• I like it that when people come into my office, it’s easier to talk  because we are standing together, and it’s not the usual awkward uneven power dynamic. (I summon you to my office, where you stand while I sit and receive you. . .)
  • I didn’t realize how that slight effort of standing up is a deterrent, and how it’s so much easier to pop out to talk to a coworkers one-on-one (or fetch a coffee refill) if you are already standing. It makes my work seem more seamless, instead of trading off sitting phases with standing/moving, I’m always moving.
  • Standing gives me an odd little productivity boost, where I feel a bit like a super efficient airline desk officer. Maybe like how they say you should stand in the power Superman position right before an interview because it gives you confidence, the power position of standing gives you productivity?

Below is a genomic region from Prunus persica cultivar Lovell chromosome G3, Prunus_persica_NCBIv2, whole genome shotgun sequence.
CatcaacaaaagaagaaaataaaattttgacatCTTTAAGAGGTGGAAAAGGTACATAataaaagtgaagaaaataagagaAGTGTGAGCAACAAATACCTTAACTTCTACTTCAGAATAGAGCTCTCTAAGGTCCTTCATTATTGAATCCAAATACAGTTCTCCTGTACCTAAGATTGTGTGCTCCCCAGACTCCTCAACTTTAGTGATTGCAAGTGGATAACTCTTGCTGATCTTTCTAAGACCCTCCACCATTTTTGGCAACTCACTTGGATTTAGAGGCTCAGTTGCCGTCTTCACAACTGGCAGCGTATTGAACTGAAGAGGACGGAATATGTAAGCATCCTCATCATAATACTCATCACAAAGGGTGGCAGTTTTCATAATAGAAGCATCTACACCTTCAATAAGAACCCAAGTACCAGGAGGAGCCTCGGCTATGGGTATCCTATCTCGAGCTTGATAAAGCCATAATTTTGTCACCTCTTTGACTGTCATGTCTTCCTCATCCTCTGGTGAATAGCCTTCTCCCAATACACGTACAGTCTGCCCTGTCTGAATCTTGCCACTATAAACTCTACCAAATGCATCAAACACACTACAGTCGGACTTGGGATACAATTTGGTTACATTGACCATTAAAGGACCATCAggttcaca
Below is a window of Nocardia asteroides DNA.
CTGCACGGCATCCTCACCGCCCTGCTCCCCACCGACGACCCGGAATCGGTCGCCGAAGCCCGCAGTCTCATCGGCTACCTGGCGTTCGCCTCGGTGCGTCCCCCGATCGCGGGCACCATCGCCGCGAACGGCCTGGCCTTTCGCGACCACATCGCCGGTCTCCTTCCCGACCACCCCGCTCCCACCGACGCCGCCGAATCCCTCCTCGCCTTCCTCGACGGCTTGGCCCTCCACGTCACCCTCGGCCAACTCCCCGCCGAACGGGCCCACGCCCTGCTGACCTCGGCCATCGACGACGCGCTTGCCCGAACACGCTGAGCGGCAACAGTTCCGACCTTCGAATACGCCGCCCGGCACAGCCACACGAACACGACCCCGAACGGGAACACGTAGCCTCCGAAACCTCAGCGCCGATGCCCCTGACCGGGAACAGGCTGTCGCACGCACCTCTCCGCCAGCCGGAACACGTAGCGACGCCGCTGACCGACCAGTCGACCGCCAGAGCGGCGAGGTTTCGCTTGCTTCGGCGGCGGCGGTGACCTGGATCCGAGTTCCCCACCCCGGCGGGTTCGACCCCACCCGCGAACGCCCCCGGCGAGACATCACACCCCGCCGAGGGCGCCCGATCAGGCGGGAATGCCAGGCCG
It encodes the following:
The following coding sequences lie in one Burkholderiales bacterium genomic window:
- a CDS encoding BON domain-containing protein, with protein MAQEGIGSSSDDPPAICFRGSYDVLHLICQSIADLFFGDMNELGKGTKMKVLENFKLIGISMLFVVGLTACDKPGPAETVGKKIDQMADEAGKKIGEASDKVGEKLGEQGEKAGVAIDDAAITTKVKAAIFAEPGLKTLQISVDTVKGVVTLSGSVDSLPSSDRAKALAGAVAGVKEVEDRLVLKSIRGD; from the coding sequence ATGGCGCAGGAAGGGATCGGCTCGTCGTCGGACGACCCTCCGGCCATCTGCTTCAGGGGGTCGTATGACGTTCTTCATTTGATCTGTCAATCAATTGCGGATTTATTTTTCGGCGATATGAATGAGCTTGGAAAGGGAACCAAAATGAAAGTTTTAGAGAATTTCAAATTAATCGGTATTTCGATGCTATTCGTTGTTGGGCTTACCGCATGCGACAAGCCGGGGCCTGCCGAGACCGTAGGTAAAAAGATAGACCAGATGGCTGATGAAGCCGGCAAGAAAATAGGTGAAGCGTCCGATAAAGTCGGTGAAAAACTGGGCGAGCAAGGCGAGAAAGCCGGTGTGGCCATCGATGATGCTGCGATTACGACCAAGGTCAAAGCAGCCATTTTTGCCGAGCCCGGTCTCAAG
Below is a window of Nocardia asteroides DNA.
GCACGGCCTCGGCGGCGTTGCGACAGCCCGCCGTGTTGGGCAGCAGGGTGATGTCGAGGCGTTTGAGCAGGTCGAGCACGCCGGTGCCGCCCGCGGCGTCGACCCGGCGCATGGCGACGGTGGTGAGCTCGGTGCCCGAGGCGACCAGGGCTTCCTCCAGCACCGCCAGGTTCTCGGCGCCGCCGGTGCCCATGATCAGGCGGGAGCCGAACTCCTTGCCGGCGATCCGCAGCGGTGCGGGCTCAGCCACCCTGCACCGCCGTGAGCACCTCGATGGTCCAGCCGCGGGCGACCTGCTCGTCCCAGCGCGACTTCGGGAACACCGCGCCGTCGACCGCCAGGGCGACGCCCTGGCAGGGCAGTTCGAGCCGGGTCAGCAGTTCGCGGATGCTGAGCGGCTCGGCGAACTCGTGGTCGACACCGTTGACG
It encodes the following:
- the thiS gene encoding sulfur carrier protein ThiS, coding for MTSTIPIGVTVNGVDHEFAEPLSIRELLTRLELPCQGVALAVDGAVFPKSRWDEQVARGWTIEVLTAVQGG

• Standing desks also elevate you from the clutter of your desk also make it much harder to spill your coffee on your keyboard.

The other main reason I got a standing desk is because of neck discomfort and headaches. I have trouble not cranking my neck upward unnaturally when sitting and by midday am usually cracking and massaging my sore shoulders. With standing it’s a lot easier to have good posture, and my neck pain is much improved.

Varidesk single standing desk(Jen’s original setup; after a few weeks of being startled by people coming in behind her, she moved it to the other side of her u-shaped desk so her back  wasn’t to the door. Also probably not the best view.)

Jen has had her standing desk for nine months and says she doesn’t intend to sit down again, ever. Here are a few observations about her standing desk:

  • I started working again two years after my heart attack — and after three years of hardly sitting at all, it seemed unwise at best (and scary at worst) to start sitting all day. I’d never start smoking, of course, so why start sitting?